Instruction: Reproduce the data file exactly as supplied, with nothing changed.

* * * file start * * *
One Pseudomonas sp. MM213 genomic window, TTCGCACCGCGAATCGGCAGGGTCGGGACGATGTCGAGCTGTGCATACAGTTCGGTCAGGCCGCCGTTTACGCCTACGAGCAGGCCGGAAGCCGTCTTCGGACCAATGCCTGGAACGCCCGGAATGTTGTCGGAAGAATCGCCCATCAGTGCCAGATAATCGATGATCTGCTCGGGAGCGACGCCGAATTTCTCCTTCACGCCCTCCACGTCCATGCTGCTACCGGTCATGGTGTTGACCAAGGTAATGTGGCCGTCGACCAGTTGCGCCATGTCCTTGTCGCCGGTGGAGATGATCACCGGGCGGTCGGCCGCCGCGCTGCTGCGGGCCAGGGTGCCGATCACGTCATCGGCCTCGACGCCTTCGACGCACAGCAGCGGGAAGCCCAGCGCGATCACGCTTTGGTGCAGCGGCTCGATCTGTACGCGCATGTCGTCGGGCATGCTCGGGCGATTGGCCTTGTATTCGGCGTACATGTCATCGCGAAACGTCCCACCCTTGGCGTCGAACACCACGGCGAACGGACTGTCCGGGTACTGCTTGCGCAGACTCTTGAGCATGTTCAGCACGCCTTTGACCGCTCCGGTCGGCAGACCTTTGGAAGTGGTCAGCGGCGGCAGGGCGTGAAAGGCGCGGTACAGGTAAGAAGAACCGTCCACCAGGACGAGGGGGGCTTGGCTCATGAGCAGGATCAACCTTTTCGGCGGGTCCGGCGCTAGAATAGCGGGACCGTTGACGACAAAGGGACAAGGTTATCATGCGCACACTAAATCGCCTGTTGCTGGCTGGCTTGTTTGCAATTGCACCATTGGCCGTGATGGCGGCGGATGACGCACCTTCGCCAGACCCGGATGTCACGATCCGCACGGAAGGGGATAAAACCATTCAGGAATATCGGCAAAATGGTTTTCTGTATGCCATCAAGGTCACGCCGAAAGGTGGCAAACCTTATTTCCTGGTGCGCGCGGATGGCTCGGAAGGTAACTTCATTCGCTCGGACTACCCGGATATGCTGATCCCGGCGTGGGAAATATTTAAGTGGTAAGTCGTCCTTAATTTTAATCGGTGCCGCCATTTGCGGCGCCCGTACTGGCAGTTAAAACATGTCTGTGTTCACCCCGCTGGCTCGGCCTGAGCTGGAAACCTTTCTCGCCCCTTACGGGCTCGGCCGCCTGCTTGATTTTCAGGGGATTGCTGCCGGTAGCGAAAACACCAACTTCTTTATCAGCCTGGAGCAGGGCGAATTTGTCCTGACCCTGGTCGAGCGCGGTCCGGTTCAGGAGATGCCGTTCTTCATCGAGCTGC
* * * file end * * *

One Pseudomonas sp. MM213 genomic window, TTCGCACCGCGAATCGGCAGGGTCGGGACGATGTCGAGCTGTGCATACAGTTCGGTCAGGCCGCCGTTTACGCCTACGAGCAGGCCGGAAGCCGTCTTCGGACCAATGCCTGGAACGCCCGGAATGTTGTCGGAAGAATCGCCCATCAGTGCCAGATAATCGATGATCTGCTCGGGAGCGACGCCGAATTTCTCCTTCACGCCCTCCACGTCCATGCTGCTACCGGTCATGGTGTTGACCAAGGTAATGTGGCCGTCGACCAGTTGCGCCATGTCCTTGTCGCCGGTGGAGATGATCACCGGGCGGTCGGCCGCCGCGCTGCTGCGGGCCAGGGTGCCGATCACGTCATCGGCCTCGACGCCTTCGACGCACAGCAGCGGGAAGCCCAGCGCGATCACGCTTTGGTGCAGCGGCTCGATCTGTACGCGCATGTCGTCGGGCATGCTCGGGCGATTGGCCTTGTATTCGGCGTACATGTCATCGCGAAACGTCCCACCCTTGGCGTCGAACACCACGGCGAACGGACTGTCCGGGTACTGCTTGCGCAGACTCTTGAGCATGTTCAGCACGCCTTTGACCGCTCCGGTCGGCAGACCTTTGGAAGTGGTCAGCGGCGGCAGGGCGTGAAAGGCGCGGTACAGGTAAGAAGAACCGTCCACCAGGACGAGGGGGGCTTGGCTCATGAGCAGGATCAACCTTTTCGGCGGGTCCGGCGCTAGAATAGCGGGACCGTTGACGACAAAGGGACAAGGTTATCATGCGCACACTAAATCGCCTGTTGCTGGCTGGCTTGTTTGCAATTGCACCATTGGCCGTGATGGCGGCGGATGACGCACCTTCGCCAGACCCGGATGTCACGATCCGCACGGAAGGGGATAAAACCATTCAGGAATATCGGCAAAATGGTTTTCTGTATGCCATCAAGGTCACGCCGAAAGGTGGCAAACCTTATTTCCTGGTGCGCGCGGATGGCTCGGAAGGTAACTTCATTCGCTCGGACTACCCGGATATGCTGATCCCGGCGTGGGAAATATTTAAGTGGTAAGTCGTCCTTAATTTTAATCGGTGCCGCCATTTGCGGCGCCCGTACTGGCAGTTAAAACATGTCTGTGTTCACCCCGCTGGCTCGGCCTGAGCTGGAAACCTTTCTCGCCCCTTACGGGCTCGGCCGCCTGCTTGATTTTCAGGGGATTGCTGCCGGTAGCGAAAACACCAACTTCTTTATCAGCCTGGAGCAGGGCGAATTTGTCCTGACCCTGGTCGAGCGCGGTCCGGTTCAGGAGATGCCGTTCTTCATCGAGCTGC